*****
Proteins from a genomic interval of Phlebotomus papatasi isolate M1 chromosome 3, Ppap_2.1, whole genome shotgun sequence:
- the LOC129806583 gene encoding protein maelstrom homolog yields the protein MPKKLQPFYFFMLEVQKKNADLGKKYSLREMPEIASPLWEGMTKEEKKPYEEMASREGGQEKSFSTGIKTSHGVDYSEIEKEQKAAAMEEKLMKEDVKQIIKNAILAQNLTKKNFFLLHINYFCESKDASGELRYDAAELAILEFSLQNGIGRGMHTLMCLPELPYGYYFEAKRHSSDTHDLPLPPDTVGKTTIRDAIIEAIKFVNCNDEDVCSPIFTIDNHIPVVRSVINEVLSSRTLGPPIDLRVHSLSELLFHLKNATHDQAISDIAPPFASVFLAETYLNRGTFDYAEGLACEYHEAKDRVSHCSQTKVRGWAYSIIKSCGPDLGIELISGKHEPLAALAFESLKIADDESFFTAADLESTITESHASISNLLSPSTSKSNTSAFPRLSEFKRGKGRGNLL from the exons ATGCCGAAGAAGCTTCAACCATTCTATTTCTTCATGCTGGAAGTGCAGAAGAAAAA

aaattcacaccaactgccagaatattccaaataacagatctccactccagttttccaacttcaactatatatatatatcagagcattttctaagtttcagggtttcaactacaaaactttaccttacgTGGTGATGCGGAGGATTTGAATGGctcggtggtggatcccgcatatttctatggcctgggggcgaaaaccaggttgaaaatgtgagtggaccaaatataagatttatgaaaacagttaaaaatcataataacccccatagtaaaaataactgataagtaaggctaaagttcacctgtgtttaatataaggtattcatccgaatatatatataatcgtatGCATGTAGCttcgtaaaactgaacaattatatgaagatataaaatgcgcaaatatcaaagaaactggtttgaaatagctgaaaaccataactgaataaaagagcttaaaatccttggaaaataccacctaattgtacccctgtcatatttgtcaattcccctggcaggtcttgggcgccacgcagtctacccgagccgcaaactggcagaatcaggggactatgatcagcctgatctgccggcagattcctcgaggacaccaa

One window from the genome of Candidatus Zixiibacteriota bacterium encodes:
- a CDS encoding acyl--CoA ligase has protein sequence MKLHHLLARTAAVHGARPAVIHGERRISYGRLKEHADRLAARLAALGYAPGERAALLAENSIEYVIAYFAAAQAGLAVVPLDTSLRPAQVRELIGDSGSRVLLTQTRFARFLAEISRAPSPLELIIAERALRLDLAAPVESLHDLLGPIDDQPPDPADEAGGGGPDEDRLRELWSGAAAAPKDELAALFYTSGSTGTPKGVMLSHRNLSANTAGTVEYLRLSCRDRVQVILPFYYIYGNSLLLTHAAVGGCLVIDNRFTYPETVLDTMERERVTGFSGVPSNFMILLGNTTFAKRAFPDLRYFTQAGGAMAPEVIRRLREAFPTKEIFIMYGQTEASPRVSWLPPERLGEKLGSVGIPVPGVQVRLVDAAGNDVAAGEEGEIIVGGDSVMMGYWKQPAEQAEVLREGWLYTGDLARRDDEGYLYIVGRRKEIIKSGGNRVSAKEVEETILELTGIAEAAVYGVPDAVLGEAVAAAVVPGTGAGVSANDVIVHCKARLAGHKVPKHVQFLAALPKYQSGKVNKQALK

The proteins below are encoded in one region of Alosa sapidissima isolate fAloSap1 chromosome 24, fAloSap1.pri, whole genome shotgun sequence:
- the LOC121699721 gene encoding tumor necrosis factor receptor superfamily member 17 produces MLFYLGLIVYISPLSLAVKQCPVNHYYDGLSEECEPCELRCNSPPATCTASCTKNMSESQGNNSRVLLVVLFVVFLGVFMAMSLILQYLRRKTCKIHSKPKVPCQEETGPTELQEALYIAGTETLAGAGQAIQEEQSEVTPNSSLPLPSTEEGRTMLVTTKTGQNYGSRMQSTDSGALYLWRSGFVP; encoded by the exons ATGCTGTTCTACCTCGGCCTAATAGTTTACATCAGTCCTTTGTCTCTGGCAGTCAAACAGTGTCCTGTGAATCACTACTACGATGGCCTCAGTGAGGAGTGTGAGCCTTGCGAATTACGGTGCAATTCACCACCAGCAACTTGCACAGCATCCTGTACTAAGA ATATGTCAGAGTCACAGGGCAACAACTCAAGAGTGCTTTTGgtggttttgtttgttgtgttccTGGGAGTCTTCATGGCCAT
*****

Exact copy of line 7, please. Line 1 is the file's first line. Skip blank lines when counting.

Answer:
- the LOC121699721 gene encoding tumor necrosis factor receptor superfamily member 17 produces MLFYLGLIVYISPLSLAVKQCPVNHYYDGLSEECEPCELRCNSPPATCTASCTKNMSESQGNNSRVLLVVLFVVFLGVFMAMSLILQYLRRKTCKIHSKPKVPCQEETGPTELQEALYIAGTETLAGAGQAIQEEQSEVTPNSSLPLPSTEEGRTMLVTTKTGQNYGSRMQSTDSGALYLWRSGFVP; encoded by the exons ATGCTGTTCTACCTCGGCCTAATAGTTTACATCAGTCCTTTGTCTCTGGCAGTCAAACAGTGTCCTGTGAATCACTACTACGATGGCCTCAGTGAGGAGTGTGAGCCTTGCGAATTACGGTGCAATTCACCACCAGCAACTTGCACAGCATCCTGTACTAAGA ATATGTCAGAGTCACAGGGCAACAACTCAAGAGTGCTTTTGgtggttttgtttgttgtgttccTGGGAGTCTTCATGGCCAT